The hidden hinge architecture has several advantages, a few of which are obvious, and some, more subtle. First, as mentioned previously, by placing the hinges under the beam, the surface area occupied by the rotatable mirror is increased, leading to a greater modulation efficiency and hence a brighter display. Second, the hidden hinge is shielded from the projector light so it cannot scatter light into the pupil of the projection lens. Thus, the contrast ratio is increased. Third, for the same size pixel, the hidden hinge architecture allows torsion hinges to be made longer without reducing brightness and contrast, thus increasing the compliance and lowering the address voltage requirement.
Fourth, because the hinge spacer planarizes the underlying address circuit, no special planarization of the final address circuit metalization is required, (e.g. resist etch-back planarization of the protective oxide). Planarization of the underlying topography is necessary prior to the anisotropic hinge/electrode etch to prevent residual metal filaments in the electrode metal and to planarize the aluminum hillocks that have formed in METAL2.
Fifth, the landing electrodes are air isolated from the address circuit, thus reducing feed-through of the high-voltage reset pulse to the underlying address circuit. This coupling, if uncontrolled, can produce voltage spikes on the gates of the address transistors causing the transistors to momentarily turn on at the wrong time. Also, this air isolation minimizes the possibility of dielectric breakdown through the protective oxide.
Sixth, because the address electrodes are air isolated, they have reduced capacitance. It is therefore possible with the hidden hinge architecture to build a frame-addressed DMD (U.S. Pat. No. 4,615,595) where the address electrode rather than the beam is charge addressed. This would permit the fabrication of frame addressed torsion beam architectures without the need to electrically isolate the beams.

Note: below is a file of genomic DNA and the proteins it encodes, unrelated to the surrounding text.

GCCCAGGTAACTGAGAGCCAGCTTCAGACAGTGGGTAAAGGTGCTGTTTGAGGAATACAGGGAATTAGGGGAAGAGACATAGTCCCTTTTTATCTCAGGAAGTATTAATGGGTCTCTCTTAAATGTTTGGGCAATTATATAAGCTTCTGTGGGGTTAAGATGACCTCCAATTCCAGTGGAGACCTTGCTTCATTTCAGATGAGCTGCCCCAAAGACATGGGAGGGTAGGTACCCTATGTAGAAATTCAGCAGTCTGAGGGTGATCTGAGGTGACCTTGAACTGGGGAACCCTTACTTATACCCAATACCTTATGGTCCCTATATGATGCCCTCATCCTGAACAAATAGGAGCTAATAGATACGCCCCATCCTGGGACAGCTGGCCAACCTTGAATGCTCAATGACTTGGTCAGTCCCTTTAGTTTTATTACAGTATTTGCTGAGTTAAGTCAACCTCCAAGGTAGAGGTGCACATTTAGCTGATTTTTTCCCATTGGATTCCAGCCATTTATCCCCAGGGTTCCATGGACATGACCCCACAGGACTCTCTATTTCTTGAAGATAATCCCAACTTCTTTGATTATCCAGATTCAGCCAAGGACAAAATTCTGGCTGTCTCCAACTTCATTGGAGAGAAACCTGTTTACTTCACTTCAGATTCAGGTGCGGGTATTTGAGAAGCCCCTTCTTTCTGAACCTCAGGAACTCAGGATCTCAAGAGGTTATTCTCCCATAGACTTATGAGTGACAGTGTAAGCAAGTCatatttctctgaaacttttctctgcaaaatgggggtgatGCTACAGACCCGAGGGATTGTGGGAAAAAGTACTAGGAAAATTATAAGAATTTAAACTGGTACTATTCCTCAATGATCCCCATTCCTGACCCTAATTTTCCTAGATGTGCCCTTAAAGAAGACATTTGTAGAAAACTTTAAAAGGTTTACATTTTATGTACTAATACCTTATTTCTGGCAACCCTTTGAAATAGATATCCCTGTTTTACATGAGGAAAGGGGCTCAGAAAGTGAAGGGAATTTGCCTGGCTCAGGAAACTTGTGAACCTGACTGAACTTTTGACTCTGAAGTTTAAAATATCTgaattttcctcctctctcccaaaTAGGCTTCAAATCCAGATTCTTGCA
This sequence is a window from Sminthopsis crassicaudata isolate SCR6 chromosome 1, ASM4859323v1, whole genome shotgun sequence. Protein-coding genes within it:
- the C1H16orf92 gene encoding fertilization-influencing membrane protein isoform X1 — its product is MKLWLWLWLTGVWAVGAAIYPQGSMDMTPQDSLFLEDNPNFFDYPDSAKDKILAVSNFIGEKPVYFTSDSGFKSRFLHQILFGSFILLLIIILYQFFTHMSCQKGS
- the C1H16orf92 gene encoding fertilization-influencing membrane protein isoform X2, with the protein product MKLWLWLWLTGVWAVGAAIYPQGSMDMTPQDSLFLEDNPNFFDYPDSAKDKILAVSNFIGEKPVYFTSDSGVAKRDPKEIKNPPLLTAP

The hidden hinge has been illustrated for the 45 degree pixel architecture, but other pixel architectures are possible, as shown in FIGS. 8a-8d by changing the architecture of the hinge. When the hidden hinge is used for the flexure beam pixel, (FIG. 8c) beam support post 201 moves vertically through a distance of .lambda./4 (typically 1500 to 2000 Angstroms). The 5000 Angstrom hinge spacer air gap more than accommodates this vertical travel. The flexure beam pixel can be used as a phase-only modulator. The effect of hiding the hinges is to reduce the nonactive background which reduces the amplitude modulation component and makes the flexure beam closer to an ideal phase-only modulator.
Although this description describes the invention with reference to the above specified embodiments, the claims and not this description limited the scope of the invention. Various modifications of the disclosed embodiment, as well as alternative embodiments of the invention, will become apparent to persons skilled in the art upon reference to the above description. Therefore, the appended claims will cover such modifications that fall within the true scope of the invention.
1. A spatial light modulation device said device comprising:
- a base layer;
- a beam layer;
- a beam support post;
- a hinge supported by said base layer and connected to said rotatable layer by said beam support post wherein said hinge allows said rotatable area to move within a defined motion with respect to said base layer, said hinge lying in a plane separate from the plane of said rotatable layer;